I should probably change the title here. I could call it, “Sucked into yet another crafting vortex.” The laws of physics probably do not allow a person to get sucked into more than one vortex at a time, but I am abnormal by nature, so I am now confessing to have been sucked into a fourth vortex. Since age 16 I have been floating about in the crochet vortex. Then, in my mid-twenties, the knitting vortex slurped me up. Ever since somebody gave me a vintage sewing machine I have been vacuumed into the sewing vortex. And now here we are, witnessing the cross stitching vortex just swirling me in with a big gulping noise.
I’ve just made this discovery while stitching my Thanksgiving cornucopia. I got all nervous about the fact that the cornucopia seems to have non-descriptive color blobs inside of it, and no actually discernible fruits or vegetables. I shall preface my thought with some info: I am getting my Thanksgiving designs from the book 2001 Cross Stitch Designs that Better Homes and Gardens has been printing for ages. It’s frickin’ awesome. My Thanksgiving turkey comes from the same chart that my cornucopia is on. Anyway, as I was saying, I was stitching away at my Horn of Plenty and got really annoyed because I felt like I was creating a purplyblueblob of sorts. So then, I had to do it, I accessed my brain for fall fruit that might be blue. Plums? Nope. Blueberries? No way, that’s a summer thing. So then I just asked José, who is always available, quietly reading a book right across from me in the living room: “Are grapes a fall harvest thing?” He looked at me like I was a total idiot. You see, we live in a region of Spain famous for its wine. In fact, grapes are a major aspect of the economy and we actually took an exclusive tour of a vineyard in the countryside a couple of years ago, in autumn no less! So, he finally did answer me. He said, “Sí.” And then I felt like a true ignoramus. However, I then realized something: I was stupefied by the cross stitching vortex, which inadvertently had managed to suck me in. Just stare at these “grapes,” and tell me if you see grapes or just a purplyblueblob.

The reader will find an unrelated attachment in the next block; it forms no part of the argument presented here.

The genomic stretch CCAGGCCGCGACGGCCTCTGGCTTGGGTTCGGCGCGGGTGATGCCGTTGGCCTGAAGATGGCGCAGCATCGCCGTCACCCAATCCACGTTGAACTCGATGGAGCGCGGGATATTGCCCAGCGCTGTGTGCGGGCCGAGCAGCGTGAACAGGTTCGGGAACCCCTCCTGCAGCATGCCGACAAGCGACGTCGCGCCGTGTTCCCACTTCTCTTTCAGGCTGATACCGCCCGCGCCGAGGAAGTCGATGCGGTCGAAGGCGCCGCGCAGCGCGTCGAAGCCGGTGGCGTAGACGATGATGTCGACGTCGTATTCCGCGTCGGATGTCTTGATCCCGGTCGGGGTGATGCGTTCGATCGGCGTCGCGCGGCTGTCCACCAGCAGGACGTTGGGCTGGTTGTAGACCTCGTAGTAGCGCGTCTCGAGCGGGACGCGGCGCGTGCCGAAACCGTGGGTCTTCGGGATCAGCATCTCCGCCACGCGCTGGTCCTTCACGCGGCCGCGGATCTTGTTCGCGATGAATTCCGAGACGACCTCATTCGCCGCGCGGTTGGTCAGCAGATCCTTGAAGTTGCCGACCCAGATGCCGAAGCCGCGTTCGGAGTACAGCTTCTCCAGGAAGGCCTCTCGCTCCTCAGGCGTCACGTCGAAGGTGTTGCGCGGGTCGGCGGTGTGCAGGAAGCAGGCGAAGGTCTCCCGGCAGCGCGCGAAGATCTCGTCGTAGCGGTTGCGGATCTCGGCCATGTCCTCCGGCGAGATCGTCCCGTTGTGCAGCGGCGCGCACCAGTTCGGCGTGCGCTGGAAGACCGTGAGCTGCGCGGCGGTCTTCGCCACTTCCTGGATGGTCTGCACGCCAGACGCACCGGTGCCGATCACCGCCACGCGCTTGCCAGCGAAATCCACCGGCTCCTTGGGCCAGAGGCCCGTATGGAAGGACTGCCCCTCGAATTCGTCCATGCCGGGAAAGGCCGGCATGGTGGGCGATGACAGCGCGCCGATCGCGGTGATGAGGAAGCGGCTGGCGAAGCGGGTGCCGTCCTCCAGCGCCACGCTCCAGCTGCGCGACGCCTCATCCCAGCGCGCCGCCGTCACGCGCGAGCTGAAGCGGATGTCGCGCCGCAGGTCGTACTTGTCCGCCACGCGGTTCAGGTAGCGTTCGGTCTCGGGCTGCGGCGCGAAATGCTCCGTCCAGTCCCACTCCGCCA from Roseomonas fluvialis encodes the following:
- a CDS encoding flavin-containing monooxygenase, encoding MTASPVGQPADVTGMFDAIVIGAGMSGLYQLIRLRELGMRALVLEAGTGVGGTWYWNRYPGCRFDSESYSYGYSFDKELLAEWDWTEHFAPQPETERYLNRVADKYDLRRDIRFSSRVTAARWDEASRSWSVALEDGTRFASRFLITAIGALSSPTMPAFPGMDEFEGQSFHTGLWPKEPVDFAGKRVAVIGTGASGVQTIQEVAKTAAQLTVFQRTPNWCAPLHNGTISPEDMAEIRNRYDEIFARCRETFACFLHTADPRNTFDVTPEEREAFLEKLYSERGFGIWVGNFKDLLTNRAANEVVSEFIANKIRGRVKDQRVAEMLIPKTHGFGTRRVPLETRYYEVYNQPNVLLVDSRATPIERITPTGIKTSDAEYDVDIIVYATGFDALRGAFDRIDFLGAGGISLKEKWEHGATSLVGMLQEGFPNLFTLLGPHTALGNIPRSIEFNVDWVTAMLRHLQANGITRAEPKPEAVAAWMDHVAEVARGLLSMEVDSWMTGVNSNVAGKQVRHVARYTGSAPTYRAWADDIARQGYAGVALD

I’m sorry I used my iPhone, but it is late and I just put my stitching away for the evening. The poor quality of the photo is not changing anything just in case you’re wondering if it looks like a blob because I took a crappy photo. It’s a bluepurplyblobbyblob. Now that I know it’s supposed to be a bunch of grapes, I am calm, despite the fact that this is evidence that the vortex has hoovered me in. Losing one’s serenity forgetting that grapes are an autumnal fruit is not cool.